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rec.aviation.military Frequently Asked Questions (part 1 of 5)
Section - B.5. Eurofighter 2000

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In 1982 British Aerospace began development of what was then called ACA
(Agile Combat Aircraft), a fighter technology demonstrator, originally
privately funded, although it later attracted some assistance from the
British government.  The single aircraft first flew on 8 August 1986, by
which time it had been redesignated EAP (Experimental Aircraft Programme).
Meanwhile, in December 1983, the air forces of France, Germany (then West
Germany), Italy, Spain, and the UK announced a programme for the
development of a next generation combat aircraft, designated FEFA (Future
European Fighter Aircraft), based largely on the EAP demonstrator, and on
similar work done by MBB (now part of DASA) in Germany, under the
designation JF-90 (a research project rather than an actual aircraft).

FEFA was originally intended to enter service with all five countries in
the mid-1990s.  From the beginning the programme was dogged by political,
commercial, technological, and military infighting (leading _Flight
International_ columnist Roger Bacon to suggest that the acronym actually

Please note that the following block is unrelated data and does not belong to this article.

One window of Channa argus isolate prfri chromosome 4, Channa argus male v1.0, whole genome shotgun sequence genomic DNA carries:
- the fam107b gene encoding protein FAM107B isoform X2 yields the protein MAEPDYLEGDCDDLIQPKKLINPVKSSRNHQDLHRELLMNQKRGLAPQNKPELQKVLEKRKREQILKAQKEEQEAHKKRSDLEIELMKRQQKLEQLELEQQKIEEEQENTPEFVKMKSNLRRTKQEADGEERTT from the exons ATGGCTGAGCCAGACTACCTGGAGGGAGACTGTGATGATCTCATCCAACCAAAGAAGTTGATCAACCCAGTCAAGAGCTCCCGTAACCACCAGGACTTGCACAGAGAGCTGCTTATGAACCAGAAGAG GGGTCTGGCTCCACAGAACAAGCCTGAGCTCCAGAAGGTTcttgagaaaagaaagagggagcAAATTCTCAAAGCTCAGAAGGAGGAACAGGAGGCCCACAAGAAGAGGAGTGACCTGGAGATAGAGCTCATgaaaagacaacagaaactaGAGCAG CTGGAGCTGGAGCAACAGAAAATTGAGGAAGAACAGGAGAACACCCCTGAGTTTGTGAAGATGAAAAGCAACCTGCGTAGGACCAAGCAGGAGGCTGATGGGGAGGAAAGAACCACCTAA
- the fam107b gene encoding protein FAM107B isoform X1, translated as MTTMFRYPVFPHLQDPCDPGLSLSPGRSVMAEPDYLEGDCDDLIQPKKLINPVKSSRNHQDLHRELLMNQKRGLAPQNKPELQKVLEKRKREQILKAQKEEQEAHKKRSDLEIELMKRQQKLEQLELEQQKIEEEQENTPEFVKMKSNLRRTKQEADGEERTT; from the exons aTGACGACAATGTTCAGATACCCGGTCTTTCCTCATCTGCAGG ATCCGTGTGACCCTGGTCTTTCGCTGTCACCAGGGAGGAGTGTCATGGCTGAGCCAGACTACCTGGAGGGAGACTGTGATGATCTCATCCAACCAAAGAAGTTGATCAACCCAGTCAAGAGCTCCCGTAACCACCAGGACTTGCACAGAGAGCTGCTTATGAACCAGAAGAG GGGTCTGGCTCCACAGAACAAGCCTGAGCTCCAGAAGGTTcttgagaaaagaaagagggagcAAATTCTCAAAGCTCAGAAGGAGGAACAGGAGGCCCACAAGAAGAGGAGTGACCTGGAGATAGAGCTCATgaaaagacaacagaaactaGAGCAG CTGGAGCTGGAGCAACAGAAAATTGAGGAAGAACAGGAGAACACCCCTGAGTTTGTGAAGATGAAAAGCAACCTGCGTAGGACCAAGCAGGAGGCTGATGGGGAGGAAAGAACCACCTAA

stood for Five Europeans Farting Around).  Disagreement over the size of
the aircraft and the production schedule led France to withdraw from the
programme in July 1985 (France wanted a smaller aircraft, and postponement
of production to avoid competing with Dassault's Mirage 2000).  In June
1986 Eurofighter GmbH was formed to manage what was now the EFA (European
Fighter Aircraft) programme, with participation by British Aerospace (33%),
MBB (now DASA, 33%), Aeritalia (now Alenia, 21%), and CASA (13%).

The aircraft is now known as the Eurofighter 2000; a proper name is
expected to be assigned eventually.  The first flight was made on 27 March
1994; production delivery is expected to begin in 2000.  Orders are 250 for
the UK (but they're considering an increase to 350), 165 for Italy, 100 for
Spain, and probably about 100-120 for Germany (who originally wanted 140
but are expected to reduce their order).

BAe and Rolls-Royce have proposed a future version with VTOL capability.

Vital statistics (Eurofighter 2000):  length 14.50 m, span 10.50 m, empty
weight 9750 kg, max weight 17000 kg, max speed 1912 km/h (Mach 1.8), ferry
range 1112 km; power plant:  two 90.00 kN augmented turbofans; armament:
27mm cannon, AAM rail on each wingtip, 11 hardpoints; max external load
6500 kg.

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Top Document: rec.aviation.military Frequently Asked Questions (part 1 of 5)
Previous Document: B.4. Dassault Rafale
Next Document: B.6. JAST

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